This SSSI was a hive of activity on December 14th. AONB volunteers were carrying out conservation work on the Coralline Crag and GeoSuffolk was condition monitoring for the Geology Trust. The pit is on private property, but can be viewed from the adjacent public footpath as in the photograph. We told several hikers on the footpath that they were actually walking on a Pliocene sea bed! The next AONB Work Party at a geology site is March 8th - see Events page for more information.
Last week GeoSuffolk visited Harkstead CGS to monitor its condition - the cliff is in fine condition, but the lower shore had a noticeable covering of modern sediment. In the photograph blocks of the Harwich Stone Band litter the shore and may be seen exposed in the Eocene age clay in the cliff. Small patches of contorted gravel occur at the top of the cliff - these and other Pleistocene sands and silts may be seen at southern end of the cliff.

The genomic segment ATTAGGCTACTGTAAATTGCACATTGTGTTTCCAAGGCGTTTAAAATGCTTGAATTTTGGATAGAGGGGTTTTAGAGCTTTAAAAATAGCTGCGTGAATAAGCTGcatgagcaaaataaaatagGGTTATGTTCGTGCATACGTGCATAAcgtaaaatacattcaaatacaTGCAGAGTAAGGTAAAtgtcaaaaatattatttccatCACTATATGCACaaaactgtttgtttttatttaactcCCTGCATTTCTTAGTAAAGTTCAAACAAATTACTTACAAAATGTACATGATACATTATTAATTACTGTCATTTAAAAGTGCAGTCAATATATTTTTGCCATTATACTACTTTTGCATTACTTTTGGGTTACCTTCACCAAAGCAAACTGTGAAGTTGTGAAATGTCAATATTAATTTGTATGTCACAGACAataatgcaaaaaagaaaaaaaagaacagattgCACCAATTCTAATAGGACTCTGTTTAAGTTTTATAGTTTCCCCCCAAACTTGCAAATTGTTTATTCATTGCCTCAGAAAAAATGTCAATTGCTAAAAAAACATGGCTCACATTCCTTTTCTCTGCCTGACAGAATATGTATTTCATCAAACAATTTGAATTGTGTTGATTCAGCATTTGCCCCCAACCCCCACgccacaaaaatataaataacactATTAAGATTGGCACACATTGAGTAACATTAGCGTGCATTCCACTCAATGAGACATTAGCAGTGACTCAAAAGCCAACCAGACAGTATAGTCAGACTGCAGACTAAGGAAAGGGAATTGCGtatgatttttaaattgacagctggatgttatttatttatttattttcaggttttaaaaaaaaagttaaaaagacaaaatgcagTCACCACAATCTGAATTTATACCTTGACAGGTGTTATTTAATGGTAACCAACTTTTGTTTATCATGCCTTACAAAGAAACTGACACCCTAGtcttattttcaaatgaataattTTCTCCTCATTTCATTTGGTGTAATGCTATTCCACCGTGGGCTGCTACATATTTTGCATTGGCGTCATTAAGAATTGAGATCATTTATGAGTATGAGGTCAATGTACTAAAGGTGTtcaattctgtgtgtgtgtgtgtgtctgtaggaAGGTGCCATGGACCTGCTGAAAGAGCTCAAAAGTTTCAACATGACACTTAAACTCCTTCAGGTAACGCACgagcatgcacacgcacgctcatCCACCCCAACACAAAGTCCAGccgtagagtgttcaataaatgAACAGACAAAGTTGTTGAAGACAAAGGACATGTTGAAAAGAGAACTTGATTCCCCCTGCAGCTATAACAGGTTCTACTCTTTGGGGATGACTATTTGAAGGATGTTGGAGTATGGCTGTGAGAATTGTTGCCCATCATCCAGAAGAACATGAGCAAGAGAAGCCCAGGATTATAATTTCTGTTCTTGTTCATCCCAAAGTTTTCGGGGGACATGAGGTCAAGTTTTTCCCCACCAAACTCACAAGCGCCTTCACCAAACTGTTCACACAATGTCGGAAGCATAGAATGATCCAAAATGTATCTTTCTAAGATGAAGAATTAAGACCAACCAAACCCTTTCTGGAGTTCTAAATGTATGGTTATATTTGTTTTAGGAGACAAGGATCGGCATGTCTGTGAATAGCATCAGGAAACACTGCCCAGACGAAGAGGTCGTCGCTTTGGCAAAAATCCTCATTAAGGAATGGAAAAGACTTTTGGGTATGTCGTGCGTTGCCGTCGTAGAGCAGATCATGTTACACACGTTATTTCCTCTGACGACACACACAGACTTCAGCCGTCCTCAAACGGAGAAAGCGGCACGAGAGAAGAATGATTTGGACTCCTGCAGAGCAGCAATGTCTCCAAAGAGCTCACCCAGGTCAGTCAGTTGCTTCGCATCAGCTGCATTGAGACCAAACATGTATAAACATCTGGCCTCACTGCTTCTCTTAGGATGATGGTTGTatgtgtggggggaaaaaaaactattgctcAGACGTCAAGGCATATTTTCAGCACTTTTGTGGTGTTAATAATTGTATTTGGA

A new stone has arrived on Walpole's village green this year. it is a calcareous sandstone, quite possibly a block of Spilsby Sandstone of early Cretaceous age brought here by a Pleistocene ice sheet. It was discovered by farm machinery at a nearby farm. Thank you to the Walpole residents who informed GeoSuffolk of this specimen.
Yesterday GeoSuffolk members were condition monitoring at Newbourne Springs CGS - the Red Crag exposure, the flow of water and extensive seepage areas at this excellent site readily gained their usual GOOD condition status. And the photo? It is looking through the stream to the drifted fossil shells from the Crag carried by the flowing water.